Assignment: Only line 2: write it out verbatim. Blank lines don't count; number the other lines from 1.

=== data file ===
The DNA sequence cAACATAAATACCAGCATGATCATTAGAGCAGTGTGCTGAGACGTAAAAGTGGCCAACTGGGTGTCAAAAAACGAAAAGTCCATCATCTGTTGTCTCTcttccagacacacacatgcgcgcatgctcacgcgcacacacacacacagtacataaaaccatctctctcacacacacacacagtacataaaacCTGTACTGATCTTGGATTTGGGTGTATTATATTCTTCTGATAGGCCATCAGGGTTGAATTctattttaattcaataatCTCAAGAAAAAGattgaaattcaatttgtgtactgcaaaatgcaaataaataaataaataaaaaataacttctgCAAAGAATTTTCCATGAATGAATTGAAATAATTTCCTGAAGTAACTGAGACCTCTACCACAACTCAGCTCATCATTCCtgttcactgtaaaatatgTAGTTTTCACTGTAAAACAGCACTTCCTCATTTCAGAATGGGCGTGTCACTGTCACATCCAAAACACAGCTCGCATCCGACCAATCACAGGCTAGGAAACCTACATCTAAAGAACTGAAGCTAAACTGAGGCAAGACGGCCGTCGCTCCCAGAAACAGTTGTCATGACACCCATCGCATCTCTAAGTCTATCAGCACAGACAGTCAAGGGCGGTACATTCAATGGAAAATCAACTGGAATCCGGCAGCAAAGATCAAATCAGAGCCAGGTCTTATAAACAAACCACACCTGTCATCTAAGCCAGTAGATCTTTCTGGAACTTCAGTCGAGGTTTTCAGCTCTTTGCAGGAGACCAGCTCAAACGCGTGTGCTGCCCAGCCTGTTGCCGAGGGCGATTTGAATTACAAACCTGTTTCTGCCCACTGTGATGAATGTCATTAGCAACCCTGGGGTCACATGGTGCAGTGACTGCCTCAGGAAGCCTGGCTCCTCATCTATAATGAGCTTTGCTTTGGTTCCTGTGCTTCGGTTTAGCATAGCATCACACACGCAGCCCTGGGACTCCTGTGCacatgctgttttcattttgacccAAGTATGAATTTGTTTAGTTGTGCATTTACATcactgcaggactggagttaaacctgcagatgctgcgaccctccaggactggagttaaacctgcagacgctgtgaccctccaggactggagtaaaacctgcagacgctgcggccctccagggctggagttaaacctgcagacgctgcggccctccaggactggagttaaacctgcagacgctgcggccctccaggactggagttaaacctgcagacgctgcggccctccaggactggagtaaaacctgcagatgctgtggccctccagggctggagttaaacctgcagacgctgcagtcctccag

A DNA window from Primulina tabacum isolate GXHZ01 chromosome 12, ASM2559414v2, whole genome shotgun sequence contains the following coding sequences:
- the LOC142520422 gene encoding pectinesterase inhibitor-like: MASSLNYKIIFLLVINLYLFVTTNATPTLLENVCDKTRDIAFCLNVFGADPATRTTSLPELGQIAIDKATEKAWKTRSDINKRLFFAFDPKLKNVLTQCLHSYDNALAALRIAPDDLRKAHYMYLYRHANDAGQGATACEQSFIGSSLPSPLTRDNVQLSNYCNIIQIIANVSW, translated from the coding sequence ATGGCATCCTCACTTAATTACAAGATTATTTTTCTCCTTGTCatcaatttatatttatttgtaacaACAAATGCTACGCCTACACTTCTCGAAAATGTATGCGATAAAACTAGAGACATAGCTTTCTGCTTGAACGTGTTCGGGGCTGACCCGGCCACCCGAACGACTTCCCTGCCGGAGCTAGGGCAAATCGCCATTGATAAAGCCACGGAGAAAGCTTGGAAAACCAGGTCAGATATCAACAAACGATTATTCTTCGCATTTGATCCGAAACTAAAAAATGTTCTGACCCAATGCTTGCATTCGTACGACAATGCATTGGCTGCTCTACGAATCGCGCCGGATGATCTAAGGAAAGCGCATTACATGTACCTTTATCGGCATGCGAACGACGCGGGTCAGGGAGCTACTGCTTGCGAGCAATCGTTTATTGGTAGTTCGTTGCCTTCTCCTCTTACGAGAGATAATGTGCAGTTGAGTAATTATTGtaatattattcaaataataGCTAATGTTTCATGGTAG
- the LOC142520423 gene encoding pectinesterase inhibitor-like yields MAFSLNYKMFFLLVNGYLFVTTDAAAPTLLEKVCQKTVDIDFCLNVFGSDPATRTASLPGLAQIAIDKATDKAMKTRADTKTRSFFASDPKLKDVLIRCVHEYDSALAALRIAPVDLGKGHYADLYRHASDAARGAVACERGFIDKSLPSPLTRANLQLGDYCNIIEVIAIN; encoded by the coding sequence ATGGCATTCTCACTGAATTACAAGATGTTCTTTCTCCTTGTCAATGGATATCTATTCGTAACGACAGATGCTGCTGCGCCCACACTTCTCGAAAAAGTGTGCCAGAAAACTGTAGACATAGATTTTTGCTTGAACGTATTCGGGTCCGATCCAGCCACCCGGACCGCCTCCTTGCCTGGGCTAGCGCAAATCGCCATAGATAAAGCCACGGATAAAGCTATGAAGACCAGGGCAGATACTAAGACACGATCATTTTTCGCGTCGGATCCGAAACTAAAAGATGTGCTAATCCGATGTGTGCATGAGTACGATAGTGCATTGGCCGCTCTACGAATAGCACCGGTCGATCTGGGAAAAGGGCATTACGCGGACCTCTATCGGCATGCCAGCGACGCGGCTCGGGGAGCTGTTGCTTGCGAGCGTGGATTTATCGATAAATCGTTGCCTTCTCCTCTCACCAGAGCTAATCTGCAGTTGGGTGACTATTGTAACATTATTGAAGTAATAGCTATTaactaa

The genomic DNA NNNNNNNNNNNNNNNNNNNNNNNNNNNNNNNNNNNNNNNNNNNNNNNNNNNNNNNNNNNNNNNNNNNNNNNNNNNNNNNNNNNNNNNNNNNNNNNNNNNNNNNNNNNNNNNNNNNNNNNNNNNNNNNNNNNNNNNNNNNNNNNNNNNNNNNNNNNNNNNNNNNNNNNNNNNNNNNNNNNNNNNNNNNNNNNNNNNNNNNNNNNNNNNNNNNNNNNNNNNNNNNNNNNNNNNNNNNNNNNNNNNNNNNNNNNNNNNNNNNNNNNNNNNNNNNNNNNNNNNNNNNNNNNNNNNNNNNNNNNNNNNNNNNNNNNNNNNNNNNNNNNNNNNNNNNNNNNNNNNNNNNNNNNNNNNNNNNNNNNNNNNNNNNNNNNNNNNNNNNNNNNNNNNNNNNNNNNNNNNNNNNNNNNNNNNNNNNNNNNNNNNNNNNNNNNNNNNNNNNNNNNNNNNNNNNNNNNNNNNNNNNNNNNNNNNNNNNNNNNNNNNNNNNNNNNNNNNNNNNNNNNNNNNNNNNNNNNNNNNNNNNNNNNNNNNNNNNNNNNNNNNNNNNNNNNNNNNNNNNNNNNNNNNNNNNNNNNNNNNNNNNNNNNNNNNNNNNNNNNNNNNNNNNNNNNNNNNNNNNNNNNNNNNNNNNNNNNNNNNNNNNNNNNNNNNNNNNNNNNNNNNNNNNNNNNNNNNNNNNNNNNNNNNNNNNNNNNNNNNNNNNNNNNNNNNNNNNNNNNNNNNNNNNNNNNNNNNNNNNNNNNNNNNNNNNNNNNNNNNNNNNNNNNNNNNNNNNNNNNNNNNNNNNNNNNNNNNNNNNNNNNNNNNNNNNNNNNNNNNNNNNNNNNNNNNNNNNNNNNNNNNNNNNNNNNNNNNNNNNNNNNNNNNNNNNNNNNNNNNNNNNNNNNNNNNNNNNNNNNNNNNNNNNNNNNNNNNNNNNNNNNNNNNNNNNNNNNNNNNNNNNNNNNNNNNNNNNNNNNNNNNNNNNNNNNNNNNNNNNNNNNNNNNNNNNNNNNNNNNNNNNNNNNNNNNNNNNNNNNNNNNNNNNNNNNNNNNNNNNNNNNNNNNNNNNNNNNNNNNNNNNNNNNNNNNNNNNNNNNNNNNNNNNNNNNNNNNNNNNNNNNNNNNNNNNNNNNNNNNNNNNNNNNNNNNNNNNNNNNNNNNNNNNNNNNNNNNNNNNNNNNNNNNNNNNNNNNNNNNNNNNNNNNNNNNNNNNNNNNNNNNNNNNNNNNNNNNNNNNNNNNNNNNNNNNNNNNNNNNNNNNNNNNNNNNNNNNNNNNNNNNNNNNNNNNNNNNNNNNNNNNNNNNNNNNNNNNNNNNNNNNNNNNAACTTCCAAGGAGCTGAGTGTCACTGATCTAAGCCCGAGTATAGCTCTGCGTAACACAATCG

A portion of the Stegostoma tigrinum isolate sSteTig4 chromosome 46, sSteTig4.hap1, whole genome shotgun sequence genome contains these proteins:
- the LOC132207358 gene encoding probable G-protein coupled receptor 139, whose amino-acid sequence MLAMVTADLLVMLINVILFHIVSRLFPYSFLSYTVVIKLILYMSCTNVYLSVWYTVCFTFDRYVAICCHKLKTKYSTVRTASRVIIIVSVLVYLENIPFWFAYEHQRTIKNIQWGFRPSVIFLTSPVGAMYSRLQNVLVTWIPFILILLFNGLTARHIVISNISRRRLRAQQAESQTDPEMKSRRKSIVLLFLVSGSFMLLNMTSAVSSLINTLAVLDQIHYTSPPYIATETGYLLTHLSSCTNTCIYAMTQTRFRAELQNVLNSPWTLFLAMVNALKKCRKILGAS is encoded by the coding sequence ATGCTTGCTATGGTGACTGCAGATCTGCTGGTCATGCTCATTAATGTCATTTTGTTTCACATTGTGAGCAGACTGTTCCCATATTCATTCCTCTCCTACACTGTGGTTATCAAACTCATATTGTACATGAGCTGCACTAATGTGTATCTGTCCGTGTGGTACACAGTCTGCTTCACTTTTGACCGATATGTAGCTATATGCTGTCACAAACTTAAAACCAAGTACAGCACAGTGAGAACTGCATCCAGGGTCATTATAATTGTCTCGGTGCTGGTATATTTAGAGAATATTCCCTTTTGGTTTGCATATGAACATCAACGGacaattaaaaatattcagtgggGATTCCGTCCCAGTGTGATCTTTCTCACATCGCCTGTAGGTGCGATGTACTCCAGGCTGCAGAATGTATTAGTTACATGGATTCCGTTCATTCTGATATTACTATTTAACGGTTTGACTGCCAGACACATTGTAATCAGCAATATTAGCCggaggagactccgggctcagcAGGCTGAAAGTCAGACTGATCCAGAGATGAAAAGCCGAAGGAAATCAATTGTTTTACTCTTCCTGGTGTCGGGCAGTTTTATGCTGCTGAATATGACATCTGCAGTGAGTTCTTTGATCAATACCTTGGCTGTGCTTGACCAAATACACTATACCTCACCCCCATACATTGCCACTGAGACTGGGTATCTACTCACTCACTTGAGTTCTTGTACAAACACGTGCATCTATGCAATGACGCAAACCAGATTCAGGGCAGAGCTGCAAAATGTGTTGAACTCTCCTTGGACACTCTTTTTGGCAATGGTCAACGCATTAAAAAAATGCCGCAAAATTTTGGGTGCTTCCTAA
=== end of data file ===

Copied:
A DNA window from Primulina tabacum isolate GXHZ01 chromosome 12, ASM2559414v2, whole genome shotgun sequence contains the following coding sequences: